SENE Review

by John Hansen

Our group of 6 just returned from climbing Mt Kilimanjaro, and except for summiting in the worst weather of the 2 weeks (Tues, 10 Feb), it was a truly amazing experience.


I feel it important to share our experience with Simon Mtuy's company, SENE. Although there are literally hundreds of outfitters for the mountain, it's interesting to compare and contract once you are on the mountain.

Several disappointing aspects of Kilimanjaro. First, the American and British trekking companies who bring along a Western guide. We witnessed several of these outfitters and the clients would always gravitate and socialize with … the Western guide. This is only natural, of course, since you are paying a premium to have the comfort of a Western guide. All of the Western outfitters, of course, are subcontracting to one of the local outfitters, but they hide this from their clients. It was sad to see the clients barely even talk with or socialize with the African guides and porters. Please try to encourage everyone to save money and go with a Tanzanian outfitter – there are many good ones.

Second, it looks like Tusker Trails has now officially overdone themselves on the mountain. The blatant commercialization of their outfit was sickening – from their 20 foot flags, to bright branded tents, to huge branded dining flys, to guides and staff with branded equipment, I would have been embarrassed to be part of their group. Zara at least uses subtle colored branded tents, but keeps the marketing to a minimum. Please don't encourage this over branding excess on the mountain.

Third, the trash. What happened to the encouragement and law by TANAPA to enforce outfitters to carry out their trash? The big camps, of course, were the worst, especially Barafu Camp.

Now, about SENE. The experience of staying at Simon's family farm house in the Mbahe Village was priceless. We did several acclimation hikes around the village, and met the people and schoolchildren of the village. What a rich experience. You still had the Western comforts and safety, but you witnessed the culture up close and personal. This experience almost trumped the actual climbing of the mountain. As we walked around the village, we met some of the crew for our trek – porters and cooks. A majority of Simon's crews come from his village, which creates a family atmosphere among the crew. One of our lead guides was Simon's older brother, Felix. Also, we had several cousins along as porters and kitchen staff.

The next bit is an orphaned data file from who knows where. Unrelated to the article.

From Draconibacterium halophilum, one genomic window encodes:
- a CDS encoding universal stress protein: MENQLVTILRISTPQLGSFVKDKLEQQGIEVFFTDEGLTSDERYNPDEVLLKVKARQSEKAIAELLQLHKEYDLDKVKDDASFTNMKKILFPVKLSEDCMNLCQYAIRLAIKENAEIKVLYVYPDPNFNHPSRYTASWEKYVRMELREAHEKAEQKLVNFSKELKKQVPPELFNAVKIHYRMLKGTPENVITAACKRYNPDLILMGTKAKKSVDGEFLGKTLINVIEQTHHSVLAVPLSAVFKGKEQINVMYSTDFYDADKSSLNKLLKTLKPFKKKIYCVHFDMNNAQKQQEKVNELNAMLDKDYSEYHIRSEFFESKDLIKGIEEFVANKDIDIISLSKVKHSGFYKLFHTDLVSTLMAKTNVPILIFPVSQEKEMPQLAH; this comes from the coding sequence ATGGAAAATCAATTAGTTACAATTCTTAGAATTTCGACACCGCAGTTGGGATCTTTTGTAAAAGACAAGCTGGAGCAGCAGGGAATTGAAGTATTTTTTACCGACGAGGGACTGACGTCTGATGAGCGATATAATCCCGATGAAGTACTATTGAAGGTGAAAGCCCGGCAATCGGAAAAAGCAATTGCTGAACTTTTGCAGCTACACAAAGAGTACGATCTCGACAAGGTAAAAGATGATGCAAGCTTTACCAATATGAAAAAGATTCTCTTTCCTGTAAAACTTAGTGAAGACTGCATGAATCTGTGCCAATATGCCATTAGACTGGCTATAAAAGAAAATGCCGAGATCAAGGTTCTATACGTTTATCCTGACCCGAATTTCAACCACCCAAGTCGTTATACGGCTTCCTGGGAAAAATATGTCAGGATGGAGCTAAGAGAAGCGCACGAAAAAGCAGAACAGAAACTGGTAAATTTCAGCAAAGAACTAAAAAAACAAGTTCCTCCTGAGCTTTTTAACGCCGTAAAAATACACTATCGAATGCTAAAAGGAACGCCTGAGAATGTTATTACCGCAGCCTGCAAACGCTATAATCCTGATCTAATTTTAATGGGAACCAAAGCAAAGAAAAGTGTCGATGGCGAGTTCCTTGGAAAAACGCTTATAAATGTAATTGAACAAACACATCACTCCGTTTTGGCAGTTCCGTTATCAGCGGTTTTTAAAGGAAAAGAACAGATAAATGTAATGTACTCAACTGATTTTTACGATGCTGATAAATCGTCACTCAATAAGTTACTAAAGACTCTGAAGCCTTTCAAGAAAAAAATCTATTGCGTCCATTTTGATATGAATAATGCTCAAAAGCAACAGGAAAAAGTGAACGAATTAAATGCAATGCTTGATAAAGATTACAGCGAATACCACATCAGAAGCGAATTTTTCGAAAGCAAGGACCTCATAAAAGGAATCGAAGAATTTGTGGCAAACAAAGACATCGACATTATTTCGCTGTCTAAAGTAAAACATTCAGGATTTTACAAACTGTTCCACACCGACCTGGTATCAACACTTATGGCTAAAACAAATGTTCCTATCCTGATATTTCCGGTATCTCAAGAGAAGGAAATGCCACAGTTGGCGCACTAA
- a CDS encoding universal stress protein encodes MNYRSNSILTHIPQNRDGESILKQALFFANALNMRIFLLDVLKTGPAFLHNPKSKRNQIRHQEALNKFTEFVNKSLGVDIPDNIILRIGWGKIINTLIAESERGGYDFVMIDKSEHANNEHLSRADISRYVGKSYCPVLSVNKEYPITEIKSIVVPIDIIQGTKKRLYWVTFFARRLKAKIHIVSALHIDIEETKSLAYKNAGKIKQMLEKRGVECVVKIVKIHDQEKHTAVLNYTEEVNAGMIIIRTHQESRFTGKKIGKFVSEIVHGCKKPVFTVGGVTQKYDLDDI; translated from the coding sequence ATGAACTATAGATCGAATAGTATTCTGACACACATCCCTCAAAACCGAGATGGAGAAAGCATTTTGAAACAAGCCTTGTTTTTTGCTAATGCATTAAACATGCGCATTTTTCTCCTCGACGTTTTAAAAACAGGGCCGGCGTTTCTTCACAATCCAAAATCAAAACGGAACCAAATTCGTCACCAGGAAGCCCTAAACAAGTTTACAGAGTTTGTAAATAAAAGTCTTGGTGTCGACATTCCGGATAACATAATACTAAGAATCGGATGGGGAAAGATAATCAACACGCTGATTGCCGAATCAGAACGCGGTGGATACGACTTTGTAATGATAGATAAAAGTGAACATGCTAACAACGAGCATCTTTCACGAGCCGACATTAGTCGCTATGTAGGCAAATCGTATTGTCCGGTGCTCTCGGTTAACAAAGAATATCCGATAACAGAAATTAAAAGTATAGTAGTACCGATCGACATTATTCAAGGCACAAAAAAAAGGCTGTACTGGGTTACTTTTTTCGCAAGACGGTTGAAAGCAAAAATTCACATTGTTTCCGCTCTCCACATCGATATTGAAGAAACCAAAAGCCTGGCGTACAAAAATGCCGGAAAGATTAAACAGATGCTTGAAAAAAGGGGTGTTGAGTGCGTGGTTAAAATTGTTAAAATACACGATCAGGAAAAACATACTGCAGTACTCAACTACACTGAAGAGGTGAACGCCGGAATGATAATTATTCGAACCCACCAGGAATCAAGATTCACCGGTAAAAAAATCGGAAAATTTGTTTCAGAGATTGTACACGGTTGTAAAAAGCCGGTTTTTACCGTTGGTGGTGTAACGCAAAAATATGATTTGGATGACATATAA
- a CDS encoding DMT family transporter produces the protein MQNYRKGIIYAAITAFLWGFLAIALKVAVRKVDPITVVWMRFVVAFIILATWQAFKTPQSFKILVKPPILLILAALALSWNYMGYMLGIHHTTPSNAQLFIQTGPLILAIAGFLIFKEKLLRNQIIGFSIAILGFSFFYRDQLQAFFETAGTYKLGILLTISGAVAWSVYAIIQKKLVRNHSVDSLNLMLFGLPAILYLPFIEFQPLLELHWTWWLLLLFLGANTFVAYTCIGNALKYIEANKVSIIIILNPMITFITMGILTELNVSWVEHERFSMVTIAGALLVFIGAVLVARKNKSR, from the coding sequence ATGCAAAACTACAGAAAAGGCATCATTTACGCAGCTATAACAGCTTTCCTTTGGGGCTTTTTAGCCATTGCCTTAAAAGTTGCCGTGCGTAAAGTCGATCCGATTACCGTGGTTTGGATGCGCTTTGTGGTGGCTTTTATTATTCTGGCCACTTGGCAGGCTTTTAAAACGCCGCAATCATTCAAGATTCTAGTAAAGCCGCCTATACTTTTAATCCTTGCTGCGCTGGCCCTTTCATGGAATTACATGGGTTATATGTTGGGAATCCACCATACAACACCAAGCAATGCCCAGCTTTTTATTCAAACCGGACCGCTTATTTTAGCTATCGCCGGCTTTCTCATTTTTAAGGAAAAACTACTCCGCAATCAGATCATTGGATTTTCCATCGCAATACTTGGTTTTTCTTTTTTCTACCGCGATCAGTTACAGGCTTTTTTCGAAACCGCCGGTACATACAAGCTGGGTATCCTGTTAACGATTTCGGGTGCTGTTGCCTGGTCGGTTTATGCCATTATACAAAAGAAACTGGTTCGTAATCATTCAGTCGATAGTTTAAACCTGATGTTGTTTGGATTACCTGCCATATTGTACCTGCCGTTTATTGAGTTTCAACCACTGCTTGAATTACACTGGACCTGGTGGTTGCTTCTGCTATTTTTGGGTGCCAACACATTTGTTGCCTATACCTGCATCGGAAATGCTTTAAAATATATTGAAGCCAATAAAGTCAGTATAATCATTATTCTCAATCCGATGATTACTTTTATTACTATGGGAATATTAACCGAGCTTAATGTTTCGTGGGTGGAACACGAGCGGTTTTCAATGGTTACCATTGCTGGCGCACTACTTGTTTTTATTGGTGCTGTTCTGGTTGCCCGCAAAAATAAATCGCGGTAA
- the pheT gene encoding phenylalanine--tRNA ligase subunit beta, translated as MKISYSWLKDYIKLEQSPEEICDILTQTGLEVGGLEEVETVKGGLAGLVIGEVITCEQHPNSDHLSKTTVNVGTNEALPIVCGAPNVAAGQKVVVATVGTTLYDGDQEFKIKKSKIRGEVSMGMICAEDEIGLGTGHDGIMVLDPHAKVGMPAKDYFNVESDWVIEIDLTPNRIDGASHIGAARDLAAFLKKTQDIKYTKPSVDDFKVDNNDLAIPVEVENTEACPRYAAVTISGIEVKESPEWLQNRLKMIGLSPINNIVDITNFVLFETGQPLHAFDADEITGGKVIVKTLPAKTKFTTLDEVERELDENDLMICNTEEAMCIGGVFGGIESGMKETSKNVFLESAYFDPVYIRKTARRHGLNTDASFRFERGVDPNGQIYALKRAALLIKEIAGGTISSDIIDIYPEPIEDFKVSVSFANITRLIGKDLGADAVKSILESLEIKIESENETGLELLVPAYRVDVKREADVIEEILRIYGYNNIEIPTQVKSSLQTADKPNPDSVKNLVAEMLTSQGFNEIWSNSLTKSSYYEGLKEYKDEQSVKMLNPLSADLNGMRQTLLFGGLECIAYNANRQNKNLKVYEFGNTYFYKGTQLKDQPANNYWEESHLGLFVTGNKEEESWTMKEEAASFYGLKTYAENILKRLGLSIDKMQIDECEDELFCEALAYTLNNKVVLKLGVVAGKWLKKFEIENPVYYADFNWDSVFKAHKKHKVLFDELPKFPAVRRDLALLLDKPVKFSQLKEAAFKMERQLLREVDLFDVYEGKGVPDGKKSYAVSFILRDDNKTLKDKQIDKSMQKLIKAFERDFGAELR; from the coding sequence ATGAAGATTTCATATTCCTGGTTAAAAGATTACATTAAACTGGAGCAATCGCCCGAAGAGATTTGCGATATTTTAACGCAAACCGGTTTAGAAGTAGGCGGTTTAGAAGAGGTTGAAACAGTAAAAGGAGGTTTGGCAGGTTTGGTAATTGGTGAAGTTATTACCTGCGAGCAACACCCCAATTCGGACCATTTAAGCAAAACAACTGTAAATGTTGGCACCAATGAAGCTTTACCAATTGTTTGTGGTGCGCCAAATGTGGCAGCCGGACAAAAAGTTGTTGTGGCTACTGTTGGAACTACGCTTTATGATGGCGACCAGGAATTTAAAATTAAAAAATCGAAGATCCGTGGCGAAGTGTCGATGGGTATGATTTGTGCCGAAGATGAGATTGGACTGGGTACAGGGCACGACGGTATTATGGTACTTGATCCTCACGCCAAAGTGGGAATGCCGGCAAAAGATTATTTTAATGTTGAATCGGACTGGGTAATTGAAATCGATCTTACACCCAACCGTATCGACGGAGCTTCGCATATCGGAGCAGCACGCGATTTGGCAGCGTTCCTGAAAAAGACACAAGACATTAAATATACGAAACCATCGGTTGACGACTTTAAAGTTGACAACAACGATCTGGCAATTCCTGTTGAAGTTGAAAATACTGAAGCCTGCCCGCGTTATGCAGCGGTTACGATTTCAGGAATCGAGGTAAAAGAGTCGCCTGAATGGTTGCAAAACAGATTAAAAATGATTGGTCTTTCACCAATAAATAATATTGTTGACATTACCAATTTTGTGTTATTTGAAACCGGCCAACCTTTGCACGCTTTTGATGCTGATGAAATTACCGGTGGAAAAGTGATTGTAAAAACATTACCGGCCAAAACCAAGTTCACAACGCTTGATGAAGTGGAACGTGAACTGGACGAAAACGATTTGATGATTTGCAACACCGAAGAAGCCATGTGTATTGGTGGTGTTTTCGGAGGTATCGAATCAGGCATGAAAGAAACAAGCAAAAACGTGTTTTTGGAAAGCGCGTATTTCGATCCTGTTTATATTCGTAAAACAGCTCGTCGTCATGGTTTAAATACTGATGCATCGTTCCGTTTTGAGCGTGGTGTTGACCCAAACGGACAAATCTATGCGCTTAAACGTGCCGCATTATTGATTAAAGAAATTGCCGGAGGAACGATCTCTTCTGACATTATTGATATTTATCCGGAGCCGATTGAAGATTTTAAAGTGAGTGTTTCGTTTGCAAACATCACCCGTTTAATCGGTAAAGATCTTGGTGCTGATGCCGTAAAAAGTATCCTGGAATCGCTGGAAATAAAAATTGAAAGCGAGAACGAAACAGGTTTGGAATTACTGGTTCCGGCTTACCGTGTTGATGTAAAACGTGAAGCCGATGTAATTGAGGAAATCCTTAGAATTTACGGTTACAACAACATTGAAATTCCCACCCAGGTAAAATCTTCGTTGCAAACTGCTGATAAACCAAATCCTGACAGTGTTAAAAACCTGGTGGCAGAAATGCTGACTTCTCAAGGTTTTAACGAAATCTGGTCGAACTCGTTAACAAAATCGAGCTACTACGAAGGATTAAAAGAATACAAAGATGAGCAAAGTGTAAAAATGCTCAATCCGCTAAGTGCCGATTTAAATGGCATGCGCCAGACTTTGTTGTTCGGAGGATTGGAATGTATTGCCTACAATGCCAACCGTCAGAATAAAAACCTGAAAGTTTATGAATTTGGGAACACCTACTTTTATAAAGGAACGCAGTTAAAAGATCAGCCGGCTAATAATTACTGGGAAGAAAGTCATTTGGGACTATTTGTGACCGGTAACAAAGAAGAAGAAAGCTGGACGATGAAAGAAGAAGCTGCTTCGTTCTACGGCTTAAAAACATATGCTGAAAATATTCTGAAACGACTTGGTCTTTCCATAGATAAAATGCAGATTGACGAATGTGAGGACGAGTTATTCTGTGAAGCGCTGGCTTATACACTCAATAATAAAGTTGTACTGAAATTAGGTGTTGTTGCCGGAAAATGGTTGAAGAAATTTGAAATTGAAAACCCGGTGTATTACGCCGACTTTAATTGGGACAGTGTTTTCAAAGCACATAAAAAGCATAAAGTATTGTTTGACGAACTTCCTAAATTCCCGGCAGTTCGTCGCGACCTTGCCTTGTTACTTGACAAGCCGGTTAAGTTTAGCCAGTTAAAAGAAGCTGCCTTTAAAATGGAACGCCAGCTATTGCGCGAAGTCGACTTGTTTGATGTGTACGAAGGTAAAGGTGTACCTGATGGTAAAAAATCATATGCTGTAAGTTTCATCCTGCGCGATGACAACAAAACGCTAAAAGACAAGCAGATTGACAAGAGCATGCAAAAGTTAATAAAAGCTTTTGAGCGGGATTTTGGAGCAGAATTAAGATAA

Now, some of the differences:
  1. All 3 guides carried trash bags on the outside of their packs, and along the trail, every day, they would pick up trash – any and all trash. They would scamper off the trail, and pick up trash. During the entire 7 days on the Machame route, I never saw any other outfitter staff nor guide pick up trash, even when their own clients "accidentally" drop a wrapper.

  2. Every evening when we came into camp, the staff sang a welcome song to us. They included you in the dancing and singing, which helped your muscles de-compress. Clients from other groups would wander over and take pictures of our group. A nice touch.

  3. There was no elitism among the staff. The guides and cooks and porters were like family, well, I guess since they are family, that helps. But I witnessed other outfitters where there was a clear pecking order – guides to cooks to porters. As a result, as clients, we never felt the porters were mistreated. We would interact and talk with all of them. Interesting, the guides also carried their own heavy backpacks. No porters were hired for the guides, unlike other groups.

  4. The safety touches were important – gamow bag, oxygen canister, advanced large first aid kit. These weren't optional, but just part of the group equipment. Prior to summiting, the guides gave a demonstration of the equipment, when and how to use it. In addition, SENE uses the Katadyn expedition filter for all of their water use on the mountain.

  5. As most outfitters on the mountain now, the food was great, plentiful, and fresh. Nothing like having fresh fruit and vegetables at 15,000'.

  6. With Simon's personal US and UK experience, he knows what Western clients want and need. He knows how to make you comfortable, while not cheating you of the great African experience it is. The guides spoke impeccable English, which is truly amazing.

John's Climb Details:

Climb operator: Summit Expeditions and Nomadic Experience (SENE) (make an enquiry)

Route climbed: Machame Route, Mt Kilimanjaro, Tanzania

Date of climb: 5–11 February (7 days)

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